He gets a ride every week with his friend Kathy Collette, who plays basketball and volleyball for Eastern. They read to the students, grade papers and test their skills. "I sometimes allow the students to go back and fix their mistakes after I have graded their papers so I can give them a better grade," he quipped. However, his favorite part about his stint at Castle Heights is playing sports with the students at recess. "I love lifting them up to the [basketball] rim so they can dunk the ball."
"At first the students were scared of me; my height, my dreadlocks, my color. They would ask for my autograph and then ask questions about the Utah Jazz. One student asked why am I black and I told him this is how God made me. A lot of students want to touch my hair.
"Being from Maryland," Johnson said, "has a lot of racial diversity. In Utah, there is not a lot of color so this has been an adjustment for me. I tell the kids to not judge a book by its color, but understand why someone might be intimidated by me at first.
"Once the kids get to know me, they realize that I am really as big of a kid as they are."
Jan Cox, Castle Heights Principal, says Bubby has been an incredible asset to her school. He is awesome and has been a big, positive influence on her students. I cannot express what an amazing helper and service he provided to this school.
USU Eastern' SUN Center director, Terry Johnson, thought that Johnson is simply awesome, amazing and grateful to have him part of his volunteer and service program.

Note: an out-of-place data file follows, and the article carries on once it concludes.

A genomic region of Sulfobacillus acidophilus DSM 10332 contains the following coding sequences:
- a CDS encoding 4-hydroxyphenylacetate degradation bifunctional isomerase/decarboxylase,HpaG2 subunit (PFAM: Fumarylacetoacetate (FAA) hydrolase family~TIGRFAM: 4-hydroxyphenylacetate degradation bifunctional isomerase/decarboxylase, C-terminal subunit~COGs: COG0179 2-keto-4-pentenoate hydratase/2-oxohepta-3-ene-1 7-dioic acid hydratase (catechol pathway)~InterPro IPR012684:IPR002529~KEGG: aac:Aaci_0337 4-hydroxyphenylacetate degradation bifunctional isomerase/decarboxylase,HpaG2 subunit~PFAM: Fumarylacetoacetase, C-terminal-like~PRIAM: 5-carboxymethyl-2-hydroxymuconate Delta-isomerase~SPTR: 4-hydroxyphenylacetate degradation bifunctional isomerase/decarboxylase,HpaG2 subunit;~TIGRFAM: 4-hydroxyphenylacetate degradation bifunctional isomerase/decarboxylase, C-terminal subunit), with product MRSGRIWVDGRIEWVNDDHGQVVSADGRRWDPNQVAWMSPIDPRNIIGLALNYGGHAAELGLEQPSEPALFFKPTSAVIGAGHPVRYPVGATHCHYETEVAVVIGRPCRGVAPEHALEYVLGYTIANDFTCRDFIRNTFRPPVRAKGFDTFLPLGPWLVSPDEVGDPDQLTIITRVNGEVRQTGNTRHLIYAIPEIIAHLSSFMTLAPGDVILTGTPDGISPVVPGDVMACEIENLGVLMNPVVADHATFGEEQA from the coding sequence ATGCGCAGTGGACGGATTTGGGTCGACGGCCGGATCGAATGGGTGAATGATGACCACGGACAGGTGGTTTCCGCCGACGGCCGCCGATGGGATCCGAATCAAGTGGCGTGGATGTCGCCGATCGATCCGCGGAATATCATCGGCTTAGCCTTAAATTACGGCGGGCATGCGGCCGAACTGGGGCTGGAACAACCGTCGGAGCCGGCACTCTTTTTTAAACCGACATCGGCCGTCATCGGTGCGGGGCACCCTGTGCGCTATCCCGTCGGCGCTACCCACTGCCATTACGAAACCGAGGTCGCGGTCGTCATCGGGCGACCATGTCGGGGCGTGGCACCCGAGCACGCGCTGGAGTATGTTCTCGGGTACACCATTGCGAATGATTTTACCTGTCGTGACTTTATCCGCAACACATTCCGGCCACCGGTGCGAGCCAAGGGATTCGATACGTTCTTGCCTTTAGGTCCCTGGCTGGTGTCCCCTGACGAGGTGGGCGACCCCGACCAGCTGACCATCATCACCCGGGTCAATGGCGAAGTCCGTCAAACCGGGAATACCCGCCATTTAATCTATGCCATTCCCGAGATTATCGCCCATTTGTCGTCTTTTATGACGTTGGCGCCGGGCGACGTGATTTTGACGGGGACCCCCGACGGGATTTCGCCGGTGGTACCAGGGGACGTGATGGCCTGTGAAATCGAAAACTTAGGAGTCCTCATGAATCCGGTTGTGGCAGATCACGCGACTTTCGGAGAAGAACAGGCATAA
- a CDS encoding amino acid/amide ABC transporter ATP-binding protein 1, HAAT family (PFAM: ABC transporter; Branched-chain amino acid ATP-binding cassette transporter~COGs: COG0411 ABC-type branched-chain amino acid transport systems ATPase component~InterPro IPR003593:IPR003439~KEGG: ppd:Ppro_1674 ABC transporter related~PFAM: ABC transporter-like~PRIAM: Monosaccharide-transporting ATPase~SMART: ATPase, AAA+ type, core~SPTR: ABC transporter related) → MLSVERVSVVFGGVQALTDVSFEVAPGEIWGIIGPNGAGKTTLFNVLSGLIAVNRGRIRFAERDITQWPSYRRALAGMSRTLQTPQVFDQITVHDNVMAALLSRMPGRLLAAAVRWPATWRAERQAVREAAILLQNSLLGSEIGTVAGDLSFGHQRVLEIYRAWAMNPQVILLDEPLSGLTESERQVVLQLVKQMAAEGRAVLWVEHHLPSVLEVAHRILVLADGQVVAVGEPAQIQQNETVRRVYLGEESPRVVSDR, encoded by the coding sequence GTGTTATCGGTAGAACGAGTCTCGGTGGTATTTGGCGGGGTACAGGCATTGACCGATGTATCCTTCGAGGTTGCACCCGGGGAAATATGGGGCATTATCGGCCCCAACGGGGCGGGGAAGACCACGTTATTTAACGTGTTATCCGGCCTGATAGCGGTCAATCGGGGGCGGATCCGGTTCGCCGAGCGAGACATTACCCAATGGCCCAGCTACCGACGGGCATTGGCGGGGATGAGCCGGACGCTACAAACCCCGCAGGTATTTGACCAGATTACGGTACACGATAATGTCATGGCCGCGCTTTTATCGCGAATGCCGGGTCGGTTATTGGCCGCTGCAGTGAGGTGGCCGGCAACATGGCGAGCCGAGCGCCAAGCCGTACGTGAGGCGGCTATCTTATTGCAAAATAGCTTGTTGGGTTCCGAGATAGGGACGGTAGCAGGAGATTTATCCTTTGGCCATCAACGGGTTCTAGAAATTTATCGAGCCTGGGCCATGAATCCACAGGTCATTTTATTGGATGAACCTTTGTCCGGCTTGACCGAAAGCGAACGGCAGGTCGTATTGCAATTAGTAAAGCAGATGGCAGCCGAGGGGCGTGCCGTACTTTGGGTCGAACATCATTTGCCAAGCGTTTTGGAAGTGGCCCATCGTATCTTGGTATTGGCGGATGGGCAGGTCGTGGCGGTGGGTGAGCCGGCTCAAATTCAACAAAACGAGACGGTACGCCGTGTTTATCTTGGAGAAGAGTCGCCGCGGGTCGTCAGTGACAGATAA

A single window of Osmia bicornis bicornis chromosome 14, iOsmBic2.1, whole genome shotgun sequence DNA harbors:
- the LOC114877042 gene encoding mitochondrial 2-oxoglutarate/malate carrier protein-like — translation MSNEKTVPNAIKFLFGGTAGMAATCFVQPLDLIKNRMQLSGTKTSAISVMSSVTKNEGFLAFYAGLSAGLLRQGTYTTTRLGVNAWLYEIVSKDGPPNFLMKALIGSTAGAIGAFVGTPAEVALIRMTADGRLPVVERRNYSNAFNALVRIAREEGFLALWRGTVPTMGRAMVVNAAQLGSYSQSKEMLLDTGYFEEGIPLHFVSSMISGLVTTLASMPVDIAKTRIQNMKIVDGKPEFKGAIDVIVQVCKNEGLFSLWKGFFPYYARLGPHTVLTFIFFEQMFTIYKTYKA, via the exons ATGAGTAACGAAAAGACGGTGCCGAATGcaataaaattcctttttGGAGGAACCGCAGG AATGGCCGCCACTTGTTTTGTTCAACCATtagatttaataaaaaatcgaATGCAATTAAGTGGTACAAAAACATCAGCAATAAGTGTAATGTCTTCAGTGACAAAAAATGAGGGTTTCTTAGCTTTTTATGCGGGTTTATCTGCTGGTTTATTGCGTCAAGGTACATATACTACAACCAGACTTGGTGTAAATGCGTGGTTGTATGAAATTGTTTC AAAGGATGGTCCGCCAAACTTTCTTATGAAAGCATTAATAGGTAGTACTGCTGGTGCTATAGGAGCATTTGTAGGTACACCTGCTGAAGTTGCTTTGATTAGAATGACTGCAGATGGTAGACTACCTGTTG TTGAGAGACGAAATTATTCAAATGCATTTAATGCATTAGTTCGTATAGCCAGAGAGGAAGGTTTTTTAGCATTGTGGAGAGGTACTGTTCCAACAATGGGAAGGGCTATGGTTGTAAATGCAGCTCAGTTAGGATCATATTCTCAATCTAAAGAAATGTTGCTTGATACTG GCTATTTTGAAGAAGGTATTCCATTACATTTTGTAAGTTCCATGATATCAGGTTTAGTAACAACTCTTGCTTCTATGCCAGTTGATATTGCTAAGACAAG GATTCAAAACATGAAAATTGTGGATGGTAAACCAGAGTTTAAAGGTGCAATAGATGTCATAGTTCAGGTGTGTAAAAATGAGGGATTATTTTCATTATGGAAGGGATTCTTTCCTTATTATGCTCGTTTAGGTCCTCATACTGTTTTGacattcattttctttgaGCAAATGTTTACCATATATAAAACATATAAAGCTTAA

Bubby got his nickname when, as a baby, his older sister tried to call him brother, but could not pronounce the "r" so it came out Bubby. "Everyone, even in college, calls my Bubby," he smiled.
Next in Johnson's life is playing ball in Southern Florida next year. "I am trading the snow in Utah for the beaches of Florida. Plus it is only a 13-hour drive for my parents and sisters usuto see me play. That will be nice."
Johnson's smile, enthusiasm and giving spirit has not gone un-noticed this year. Assistant coach Carter Roe, acknowledged Bubby's heart of gold. "If you ask him for help, he won't turn you down. With his charismatic personality, people, especially young people are simply drawn to him. He understands the importance of being a good role model, and is always mindful that young people look up to him."
"I think Bubby is truly a special, young man. He has been an unbelievable ambassador for our program and really for the entire USU Eastern campus through his works this year. I hope people in Price, recognize the positive impact Bubby has had on so many lives," Coach Adjalma Becheli said.
Can you imagine a 19-year-old college student donating time at an elementary school, plus coaching a youth basketball team, practicing at night and using his weekends to take his team to tournaments throughout the state? Truth is, Bubby enjoys helping people and he'll tell you he gets more out of it than he gives. "We are all lucky to have had Bubby Johnson in our lives this past year....I'm sure his influence will be felt for a long time," Roe said.